Jordi and his grandfather: adapting to a changing climate

Jordi’s grandfather, Mercedes Escoto, has been cultivating land in the María Cristina community, El Rama, Nicaragua for 35 years. Now he and his grandson are part of a support network within the community that gives them access to climate information to better care for their crops.

“One day an engineer came and asked us for help”

Jordi Amador Escoto was 13 years old when Engineer Erick Leiva arrived at his grandfather Mercedes’ plot to request authorization to place a weather station that would feed a climate data analysis system for the area, with the aim of supporting the community’s farmers in decision making. 

In 2018, Solidaridad created a pilot project to link smallholders in the María Cristina community, so that a service provider could give them access to quality real-time climate information. The climatic information would also be combined with phenological data captured by farmers identified by Solidaridad, thereby facilitating analysis of how the different climatic conditions influence the physiological behavior of the crops. 

“The information is used for better decision-making regarding the crop-management activities that [farmers] have to perform, and it also provides recommendations of when to carry these activities out, according to the data. Farmers may also be better prepared to face the effects of climate change and its variability,” explained María Durán, Solidaridad Programme Manager in Nicaragua.  

After listening to a brief explanation, in which Solidaridad requested a volunteer to take control of the station, Jordi decided to step forward. This was two years ago, and since then, every day before going to school, Jordi checks the weather station to verify that it is sending data with which the agrometeorological bulletin is prepared, which all producers in the area consult.  

Solidaridad trains smallholder producers in the communities near El Rama, Nicaragua so that they can take better advantage of the agrometeorological information in their plots.

“I have learned to measure the rain; now I know that if atmospheric pressure drops below 1200, it is because it is going to rain. I also know that if the ultraviolet rays exceed 8 it has become a risk to leave the house, because it is harmful to the skin. I can now measure the direction and speed of the winds, the humidity, and I know the influence of the phases of the moon on the climate and the crop,” says Jordi.

“I’ve been working in the fields for many years; the weather has never been so crazy”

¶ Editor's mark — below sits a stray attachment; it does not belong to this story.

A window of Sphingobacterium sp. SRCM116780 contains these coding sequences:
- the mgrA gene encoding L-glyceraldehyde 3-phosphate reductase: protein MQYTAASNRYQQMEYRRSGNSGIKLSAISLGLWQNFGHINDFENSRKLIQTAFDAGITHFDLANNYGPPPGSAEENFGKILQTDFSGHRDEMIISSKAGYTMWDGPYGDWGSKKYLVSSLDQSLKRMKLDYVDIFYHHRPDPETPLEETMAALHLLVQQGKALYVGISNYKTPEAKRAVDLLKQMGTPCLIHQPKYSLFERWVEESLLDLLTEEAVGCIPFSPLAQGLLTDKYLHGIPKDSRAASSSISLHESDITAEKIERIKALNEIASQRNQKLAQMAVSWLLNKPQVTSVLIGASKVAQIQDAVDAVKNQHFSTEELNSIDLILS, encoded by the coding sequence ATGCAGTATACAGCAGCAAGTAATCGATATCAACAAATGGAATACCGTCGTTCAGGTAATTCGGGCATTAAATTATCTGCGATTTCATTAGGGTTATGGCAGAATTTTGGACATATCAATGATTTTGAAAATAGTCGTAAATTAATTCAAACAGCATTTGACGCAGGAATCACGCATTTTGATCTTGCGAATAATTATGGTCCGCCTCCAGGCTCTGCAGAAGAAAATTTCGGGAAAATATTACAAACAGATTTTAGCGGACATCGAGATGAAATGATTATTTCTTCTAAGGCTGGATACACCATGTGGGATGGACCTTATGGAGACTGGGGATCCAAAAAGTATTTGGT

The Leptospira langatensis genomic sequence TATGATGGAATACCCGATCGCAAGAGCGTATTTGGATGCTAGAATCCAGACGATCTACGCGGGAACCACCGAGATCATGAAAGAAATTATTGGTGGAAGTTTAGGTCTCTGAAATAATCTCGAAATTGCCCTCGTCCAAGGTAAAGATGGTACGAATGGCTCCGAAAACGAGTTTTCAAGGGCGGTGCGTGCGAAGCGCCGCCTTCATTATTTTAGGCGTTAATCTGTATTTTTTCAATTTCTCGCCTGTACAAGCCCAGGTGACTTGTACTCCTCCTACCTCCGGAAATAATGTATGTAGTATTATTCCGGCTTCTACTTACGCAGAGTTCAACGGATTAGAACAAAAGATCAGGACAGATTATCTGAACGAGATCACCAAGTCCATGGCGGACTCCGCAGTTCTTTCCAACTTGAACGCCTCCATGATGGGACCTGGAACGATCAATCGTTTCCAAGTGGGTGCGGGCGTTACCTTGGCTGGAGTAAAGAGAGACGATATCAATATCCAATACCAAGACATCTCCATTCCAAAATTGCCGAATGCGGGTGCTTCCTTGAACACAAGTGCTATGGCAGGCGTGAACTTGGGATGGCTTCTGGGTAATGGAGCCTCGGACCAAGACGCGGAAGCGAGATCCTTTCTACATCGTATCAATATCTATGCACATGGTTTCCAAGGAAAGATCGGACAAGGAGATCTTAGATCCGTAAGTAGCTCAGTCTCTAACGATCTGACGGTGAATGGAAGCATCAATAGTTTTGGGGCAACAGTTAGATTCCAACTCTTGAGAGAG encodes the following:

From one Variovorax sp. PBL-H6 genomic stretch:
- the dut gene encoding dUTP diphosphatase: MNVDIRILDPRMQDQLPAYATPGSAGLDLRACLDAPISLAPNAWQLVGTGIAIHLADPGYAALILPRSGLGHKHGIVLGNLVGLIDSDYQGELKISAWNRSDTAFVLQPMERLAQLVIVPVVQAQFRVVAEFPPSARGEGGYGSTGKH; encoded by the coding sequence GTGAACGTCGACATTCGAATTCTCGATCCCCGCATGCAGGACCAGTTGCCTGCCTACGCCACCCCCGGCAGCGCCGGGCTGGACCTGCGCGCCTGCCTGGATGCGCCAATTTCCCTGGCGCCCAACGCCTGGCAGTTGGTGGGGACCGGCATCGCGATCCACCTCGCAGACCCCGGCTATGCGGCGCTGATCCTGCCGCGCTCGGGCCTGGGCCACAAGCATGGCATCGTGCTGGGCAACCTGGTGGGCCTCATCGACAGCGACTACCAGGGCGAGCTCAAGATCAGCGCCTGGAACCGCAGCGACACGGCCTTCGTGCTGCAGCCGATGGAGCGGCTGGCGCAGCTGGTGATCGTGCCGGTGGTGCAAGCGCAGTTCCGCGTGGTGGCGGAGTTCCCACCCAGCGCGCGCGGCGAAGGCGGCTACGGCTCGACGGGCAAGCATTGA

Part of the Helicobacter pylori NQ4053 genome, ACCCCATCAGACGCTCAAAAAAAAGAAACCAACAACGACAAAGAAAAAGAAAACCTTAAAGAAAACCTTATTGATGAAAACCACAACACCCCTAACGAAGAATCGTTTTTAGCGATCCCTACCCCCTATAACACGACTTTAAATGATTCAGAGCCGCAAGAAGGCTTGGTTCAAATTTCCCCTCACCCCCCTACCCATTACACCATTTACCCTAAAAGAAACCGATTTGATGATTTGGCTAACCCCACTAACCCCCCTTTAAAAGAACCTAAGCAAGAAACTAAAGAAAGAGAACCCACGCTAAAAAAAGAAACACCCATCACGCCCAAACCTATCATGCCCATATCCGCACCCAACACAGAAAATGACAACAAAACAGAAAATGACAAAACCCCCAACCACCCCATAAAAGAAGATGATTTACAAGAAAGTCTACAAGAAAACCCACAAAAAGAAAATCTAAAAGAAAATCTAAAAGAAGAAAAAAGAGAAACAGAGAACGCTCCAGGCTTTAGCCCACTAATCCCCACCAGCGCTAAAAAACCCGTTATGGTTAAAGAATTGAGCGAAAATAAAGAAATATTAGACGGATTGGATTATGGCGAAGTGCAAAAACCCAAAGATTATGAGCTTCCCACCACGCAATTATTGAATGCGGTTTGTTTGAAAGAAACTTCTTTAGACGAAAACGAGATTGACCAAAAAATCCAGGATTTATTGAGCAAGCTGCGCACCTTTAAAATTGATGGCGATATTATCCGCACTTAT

Mercedes Escoto León, Jordi’s grandfather, came to the María Cristina community 35 years ago. “When we started working here, we didn’t know what we were doing; in a short time the farm was destroyed and we had to start from scratch. We were learning not to burn, to conserve water and soils and the importance of restoring with diversification.”

Times have changed for Mercedes, but there have always been challenges. At first the challenge was to produce and survive, then the challenge was to maintain a certain balance between production and natural systems, but now unpredictable and extreme weather events are one of the main threats that his farm faces every day.

“On the farm I have cocoa in an agroforestry system, timber trees, medicinal plants, fruit trees and vegetables for home consumption, and a little livestock. I really like the criolla [local] varieties. Anything in the world can happen, but here there is never a lack of food; the farm provides our livelihood,” says Mercedes.

Mercedes shows the cocoa bean drying system on his farm.

“I hear on television that it’s going to rain out of season, but what do I do?”

In the region, weather news is broadcast only on channel 10, but it is of a general nature for the country. They do not provide specific data for the area or give recommendations for crops.

The agrometeorological bulletins reach producers’ cell phones; it comes in a PDF for those who have access to WhatsApp and via text message for those who have simpler phones. In addition to including climate data and weekly forecasts, the bulletin includes a specific section on the development of and status of the predominant crops in the area, as well as management recommendations adapted to the weekly forecast.

Cocoa bulletin number 86 in El Rama, Nicaragua, corresponds to the first ten days of the month of March.

The information allows producers to understand and prepare for climate factors that predispose to an increase in the incidence of pests or diseases.

“I am getting older. My children left for the city and did not want the farm, but Jordi is here”

When asked what he thinks is the success of his plot, Mercedes said: “There are key issues, farmer field schools, the cooperative system, demonstration plots, experiences have to be shared. There is always something new. See this about the [weather] stations; I wasn’t able to support it, but my grandson could.”

Jordi has been involved in his grandfather’s farm since he was a child and now has big plans to continue training to contribute to the family farm in the future.

Jordi added, “I like to explain what I do and what I have learned. Ever since I was a young boy, I have lived with my grandfather and I know the countryside. Now I want to learn how to graft cocoa, and after school I would like to study agroforestry engineering, to continue working on the farm.”

The story of Jordi and his grandfather shows that nobody is too young or too old to understand the fragility of human beings and their livelihoods in the face of changing weather. They are also witnesses to how much we can improve our quality of life if we try to better understand climate and its variability.